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Must Have Been The Six Year Plan

Posted by Chris Liebenthal on August 4, 2010

The Milwaukee Journal Sentinel brings up the subject of whether having a college degree or not should be a factor in the upcoming gubernatorial race. The reason for this story is obviously because Scott Walker never finished school.

I’ll start out the outrage machine by saying that, yes, it should be a factor. I would follow that up quickly that it shouldn’t be the only factor, or even necessarily one of the bigger factors, in the race.

Obviously, people could rattle off a considerable list of people who have succeeded in life without a college degree, the most famous being, of course, Bill Gates.

I think what would bear greater meaning is not whether he got a degree, but why he didn’t. According to the article, Walker left school because he got a job at the American Red Cross.

I’m sorry, but does anyone really see Walker as being the type of guy who would leave with only a year or year and a half to go to do humanitarian work? Even if that was true, that idealism was very short-lived and he lost that idealistic mentality decades ago.

But I don’t think that Walker’s excuse passes the smell test.

First of all, Walker refused to release his transcripts. He did release a letter from Marquette University that had this:

Walker released a letter from Marquette that showed he attended the school for four years, from 1986 to 1990, and would have needed to stay there for at least another year to get a degree. He had 94 credits and would have needed at least 36 more. The exact number of credits he needed isn’t clear because students must take classes in certain areas of study to get degrees.

Doesn’t that sound like a referral from a job from which a person was fired? “Yes, so-and-so worked here from this date to that, and this was their salary.” Businesses carefully word their responses like that so that they can’t be sued for slander or libel for saying something to the effect that they fired the bum for being a no-good thief who was always trying to grab the receptionist’s butt or whatever.

Adding to the suspicious and dubious explanation from Walker’s failure to graduate is this:

Walker declined to release his transcripts, but his campaign said he had a grade-point average of 2.59, in the C’s. He had just established status as a senior when he left after four years of mostly full-time coursework at Marquette University.Walker’s supporters – and even some of his detractors – say it shouldn’t matter that he didn’t attain a degree.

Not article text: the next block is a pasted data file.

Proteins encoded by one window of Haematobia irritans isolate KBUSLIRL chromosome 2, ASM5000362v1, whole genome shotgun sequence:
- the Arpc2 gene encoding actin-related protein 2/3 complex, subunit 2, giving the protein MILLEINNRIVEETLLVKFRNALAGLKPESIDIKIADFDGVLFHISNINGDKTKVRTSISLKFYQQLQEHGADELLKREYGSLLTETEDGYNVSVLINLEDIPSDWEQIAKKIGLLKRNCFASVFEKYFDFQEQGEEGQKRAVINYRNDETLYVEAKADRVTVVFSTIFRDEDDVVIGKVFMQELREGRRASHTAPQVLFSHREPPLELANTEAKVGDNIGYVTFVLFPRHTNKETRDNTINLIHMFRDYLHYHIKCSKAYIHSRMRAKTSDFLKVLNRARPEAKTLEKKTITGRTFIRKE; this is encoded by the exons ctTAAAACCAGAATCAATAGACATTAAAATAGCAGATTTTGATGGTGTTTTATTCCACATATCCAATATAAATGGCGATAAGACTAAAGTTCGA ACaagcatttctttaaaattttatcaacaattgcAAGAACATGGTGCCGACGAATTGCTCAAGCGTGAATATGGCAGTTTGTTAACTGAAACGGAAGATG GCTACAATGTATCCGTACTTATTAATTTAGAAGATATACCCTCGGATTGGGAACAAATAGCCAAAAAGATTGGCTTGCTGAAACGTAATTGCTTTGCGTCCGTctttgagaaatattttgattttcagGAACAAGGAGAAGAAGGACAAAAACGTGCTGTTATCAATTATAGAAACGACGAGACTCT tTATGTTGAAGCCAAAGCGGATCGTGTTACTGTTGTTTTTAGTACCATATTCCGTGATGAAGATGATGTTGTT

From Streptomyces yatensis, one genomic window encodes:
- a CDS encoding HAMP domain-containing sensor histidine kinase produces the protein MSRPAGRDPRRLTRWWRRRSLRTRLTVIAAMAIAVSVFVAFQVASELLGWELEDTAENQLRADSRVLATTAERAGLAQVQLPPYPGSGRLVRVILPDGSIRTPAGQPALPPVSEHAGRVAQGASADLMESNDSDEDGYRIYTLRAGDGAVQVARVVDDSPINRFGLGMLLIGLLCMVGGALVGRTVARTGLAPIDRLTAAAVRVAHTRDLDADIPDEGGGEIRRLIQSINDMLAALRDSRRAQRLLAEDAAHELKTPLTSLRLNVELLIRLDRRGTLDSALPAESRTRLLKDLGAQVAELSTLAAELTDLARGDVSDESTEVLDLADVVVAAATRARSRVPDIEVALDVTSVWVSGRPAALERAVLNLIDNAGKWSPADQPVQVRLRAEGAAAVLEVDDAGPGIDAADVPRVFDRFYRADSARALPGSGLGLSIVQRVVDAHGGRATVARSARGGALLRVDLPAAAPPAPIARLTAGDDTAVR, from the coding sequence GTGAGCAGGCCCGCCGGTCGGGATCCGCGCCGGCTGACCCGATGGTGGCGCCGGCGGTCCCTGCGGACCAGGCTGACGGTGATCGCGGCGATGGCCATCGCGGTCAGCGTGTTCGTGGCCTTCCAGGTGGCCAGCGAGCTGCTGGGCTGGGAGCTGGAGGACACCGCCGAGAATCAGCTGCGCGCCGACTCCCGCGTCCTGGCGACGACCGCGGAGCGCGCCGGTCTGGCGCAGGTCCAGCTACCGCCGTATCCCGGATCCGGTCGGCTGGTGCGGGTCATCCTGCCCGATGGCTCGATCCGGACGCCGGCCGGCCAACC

After four years, he was still at the very least a year from being able to graduate. Now, it takes many people more than four years to graduate from college, especially if they are working their way through school. But there is no indication that Walker was doing that. Was he having problems at school with his grades? The GPA isn’t very impressive, but it’s not the worst either.

I have heard a couple different stories on why Walker left school so abruptly. I won’t go into the details of them, since they are not verified, but this article does give them more credibility that Walker suddenly having a short-lived phase of idealism.

Walker doesn’t do himself any favors with this line either:

Walker, for his part, has said at times that he wished he could finish so his children would see that he had followed through. He said in an interview he should be judged on his record of keeping taxes down in Milwaukee County rather than whether he finished college.

It is a common meme for Walker to say he is “holding the line” on taxes, but in the eight years he has been county executive, taxes have gone up some 17%, or nearly $40 million.

And has been pointed out time and time again, by pundits on both sides of the political spectrum, Walker’s worst enemies are his own supporters.

Take for example, the quote from State Senator Glenn Grothman:

“There are tens of thousands of people with master’s degrees who don’t have the common sense God gave a rabbit,” said state Sen. Glenn Grothman (R-West Bend), who has a law degree from the University of Wisconsin-Madison.

“Whether you spend two, four (or) six years hanging around a classroom has no bearing on whether you can hold elective office. . . . Anybody who knows Scott Walker knows he could take six months off and sit in a boring classroom and it wouldn’t make him one whit more qualified.”

I’ll let Tom Foley highlight the irony of Grothman proving his own point. But does it really help that one of Walker’s staunchest supporters admits that Walker couldn’t gain anything from furthering his education?

As I said at the top of this post, I don’t think the fact that Walker failed to graduate from college should be the top consideration in deciding whom to vote for. What would be much more germane would be the facts that Walker has raised taxes every year, but has failed to meet even the basic elements of his job, including effectively running programs like mental health services or income maintenance programming, or keeping the county facilities from literally falling apart and making the entire county into a hard hat area.


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